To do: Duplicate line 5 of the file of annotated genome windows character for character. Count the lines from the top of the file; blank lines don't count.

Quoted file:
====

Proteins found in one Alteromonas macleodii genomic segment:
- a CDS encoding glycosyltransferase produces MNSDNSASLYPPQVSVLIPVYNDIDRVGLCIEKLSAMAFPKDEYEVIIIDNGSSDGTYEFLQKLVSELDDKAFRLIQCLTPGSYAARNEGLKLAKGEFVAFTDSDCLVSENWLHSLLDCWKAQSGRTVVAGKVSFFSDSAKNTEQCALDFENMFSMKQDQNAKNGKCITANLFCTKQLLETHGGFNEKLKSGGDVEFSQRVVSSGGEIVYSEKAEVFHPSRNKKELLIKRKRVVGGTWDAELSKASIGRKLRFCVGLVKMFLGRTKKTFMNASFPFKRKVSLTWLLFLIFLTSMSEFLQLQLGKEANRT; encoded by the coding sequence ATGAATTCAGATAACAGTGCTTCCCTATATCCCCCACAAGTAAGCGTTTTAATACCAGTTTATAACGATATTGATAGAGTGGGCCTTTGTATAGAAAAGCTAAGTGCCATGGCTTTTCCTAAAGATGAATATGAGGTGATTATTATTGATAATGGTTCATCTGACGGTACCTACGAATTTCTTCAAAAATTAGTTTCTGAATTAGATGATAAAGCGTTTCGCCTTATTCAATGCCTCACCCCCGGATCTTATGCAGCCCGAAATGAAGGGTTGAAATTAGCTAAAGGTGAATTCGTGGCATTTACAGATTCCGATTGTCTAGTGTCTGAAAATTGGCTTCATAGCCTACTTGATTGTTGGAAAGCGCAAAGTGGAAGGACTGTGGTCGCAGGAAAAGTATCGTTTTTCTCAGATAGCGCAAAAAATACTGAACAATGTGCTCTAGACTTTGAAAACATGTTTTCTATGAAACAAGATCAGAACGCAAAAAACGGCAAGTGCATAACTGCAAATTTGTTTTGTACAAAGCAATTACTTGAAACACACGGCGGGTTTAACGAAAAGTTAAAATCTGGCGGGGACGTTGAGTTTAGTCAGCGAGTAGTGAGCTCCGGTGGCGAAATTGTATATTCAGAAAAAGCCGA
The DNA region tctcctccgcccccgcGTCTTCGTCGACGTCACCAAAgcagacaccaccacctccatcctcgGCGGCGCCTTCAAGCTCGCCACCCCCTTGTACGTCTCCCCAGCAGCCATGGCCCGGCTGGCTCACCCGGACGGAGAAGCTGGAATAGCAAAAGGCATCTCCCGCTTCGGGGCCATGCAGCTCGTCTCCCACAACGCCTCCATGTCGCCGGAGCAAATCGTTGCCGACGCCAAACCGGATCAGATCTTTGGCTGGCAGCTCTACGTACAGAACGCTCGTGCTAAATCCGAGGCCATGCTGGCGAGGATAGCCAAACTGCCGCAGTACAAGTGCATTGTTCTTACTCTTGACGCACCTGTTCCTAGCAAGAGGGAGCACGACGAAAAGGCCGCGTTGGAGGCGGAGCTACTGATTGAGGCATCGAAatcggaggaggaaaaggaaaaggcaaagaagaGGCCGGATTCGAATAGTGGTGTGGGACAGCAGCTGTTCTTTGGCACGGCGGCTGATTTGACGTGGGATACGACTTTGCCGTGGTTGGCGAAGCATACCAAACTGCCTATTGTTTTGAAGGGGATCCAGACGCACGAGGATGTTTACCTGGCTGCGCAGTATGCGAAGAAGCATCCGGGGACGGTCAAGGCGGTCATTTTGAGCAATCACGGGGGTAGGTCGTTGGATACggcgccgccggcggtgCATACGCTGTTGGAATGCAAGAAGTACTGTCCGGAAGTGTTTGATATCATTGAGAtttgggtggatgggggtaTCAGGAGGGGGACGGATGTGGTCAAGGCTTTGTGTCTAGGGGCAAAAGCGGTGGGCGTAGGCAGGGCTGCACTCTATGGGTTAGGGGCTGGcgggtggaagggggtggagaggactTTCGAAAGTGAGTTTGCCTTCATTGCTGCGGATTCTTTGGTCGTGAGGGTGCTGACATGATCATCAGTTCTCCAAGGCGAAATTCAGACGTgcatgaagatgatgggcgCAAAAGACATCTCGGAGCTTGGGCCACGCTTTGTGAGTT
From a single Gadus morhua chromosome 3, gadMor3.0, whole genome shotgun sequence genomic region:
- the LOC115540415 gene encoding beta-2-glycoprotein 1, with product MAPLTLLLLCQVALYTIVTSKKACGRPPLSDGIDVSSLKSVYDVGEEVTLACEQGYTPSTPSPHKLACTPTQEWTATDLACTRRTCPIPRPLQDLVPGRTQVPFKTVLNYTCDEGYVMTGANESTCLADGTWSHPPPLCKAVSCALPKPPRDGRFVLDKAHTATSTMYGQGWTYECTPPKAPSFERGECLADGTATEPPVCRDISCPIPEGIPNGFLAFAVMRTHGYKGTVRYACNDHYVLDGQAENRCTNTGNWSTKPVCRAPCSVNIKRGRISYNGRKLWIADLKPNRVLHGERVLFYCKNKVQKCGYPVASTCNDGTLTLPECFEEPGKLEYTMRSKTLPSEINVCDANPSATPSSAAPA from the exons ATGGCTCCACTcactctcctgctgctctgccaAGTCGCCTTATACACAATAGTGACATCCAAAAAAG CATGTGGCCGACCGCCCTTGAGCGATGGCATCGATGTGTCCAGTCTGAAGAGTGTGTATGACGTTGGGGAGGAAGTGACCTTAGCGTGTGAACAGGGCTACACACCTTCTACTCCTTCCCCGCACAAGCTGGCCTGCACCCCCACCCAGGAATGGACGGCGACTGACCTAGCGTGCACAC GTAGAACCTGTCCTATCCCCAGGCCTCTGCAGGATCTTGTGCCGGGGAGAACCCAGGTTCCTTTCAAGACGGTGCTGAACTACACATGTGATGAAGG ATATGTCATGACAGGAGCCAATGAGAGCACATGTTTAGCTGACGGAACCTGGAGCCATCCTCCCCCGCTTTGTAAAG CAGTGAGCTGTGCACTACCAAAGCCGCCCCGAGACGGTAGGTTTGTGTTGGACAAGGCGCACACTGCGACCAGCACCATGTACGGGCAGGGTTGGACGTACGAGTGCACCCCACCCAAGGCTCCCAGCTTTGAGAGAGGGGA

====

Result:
- the LOC115540415 gene encoding beta-2-glycoprotein 1, with product MAPLTLLLLCQVALYTIVTSKKACGRPPLSDGIDVSSLKSVYDVGEEVTLACEQGYTPSTPSPHKLACTPTQEWTATDLACTRRTCPIPRPLQDLVPGRTQVPFKTVLNYTCDEGYVMTGANESTCLADGTWSHPPPLCKAVSCALPKPPRDGRFVLDKAHTATSTMYGQGWTYECTPPKAPSFERGECLADGTATEPPVCRDISCPIPEGIPNGFLAFAVMRTHGYKGTVRYACNDHYVLDGQAENRCTNTGNWSTKPVCRAPCSVNIKRGRISYNGRKLWIADLKPNRVLHGERVLFYCKNKVQKCGYPVASTCNDGTLTLPECFEEPGKLEYTMRSKTLPSEINVCDANPSATPSSAAPA from the exons ATGGCTCCACTcactctcctgctgctctgccaAGTCGCCTTATACACAATAGTGACATCCAAAAAAG CATGTGGCCGACCGCCCTTGAGCGATGGCATCGATGTGTCCAGTCTGAAGAGTGTGTATGACGTTGGGGAGGAAGTGACCTTAGCGTGTGAACAGGGCTACACACCTTCTACTCCTTCCCCGCACAAGCTGGCCTGCACCCCCACCCAGGAATGGACGGCGACTGACCTAGCGTGCACAC GTAGAACCTGTCCTATCCCCAGGCCTCTGCAGGATCTTGTGCCGGGGAGAACCCAGGTTCCTTTCAAGACGGTGCTGAACTACACATGTGATGAAGG ATATGTCATGACAGGAGCCAATGAGAGCACATGTTTAGCTGACGGAACCTGGAGCCATCCTCCCCCGCTTTGTAAAG CAGTGAGCTGTGCACTACCAAAGCCGCCCCGAGACGGTAGGTTTGTGTTGGACAAGGCGCACACTGCGACCAGCACCATGTACGGGCAGGGTTGGACGTACGAGTGCACCCCACCCAAGGCTCCCAGCTTTGAGAGAGGGGA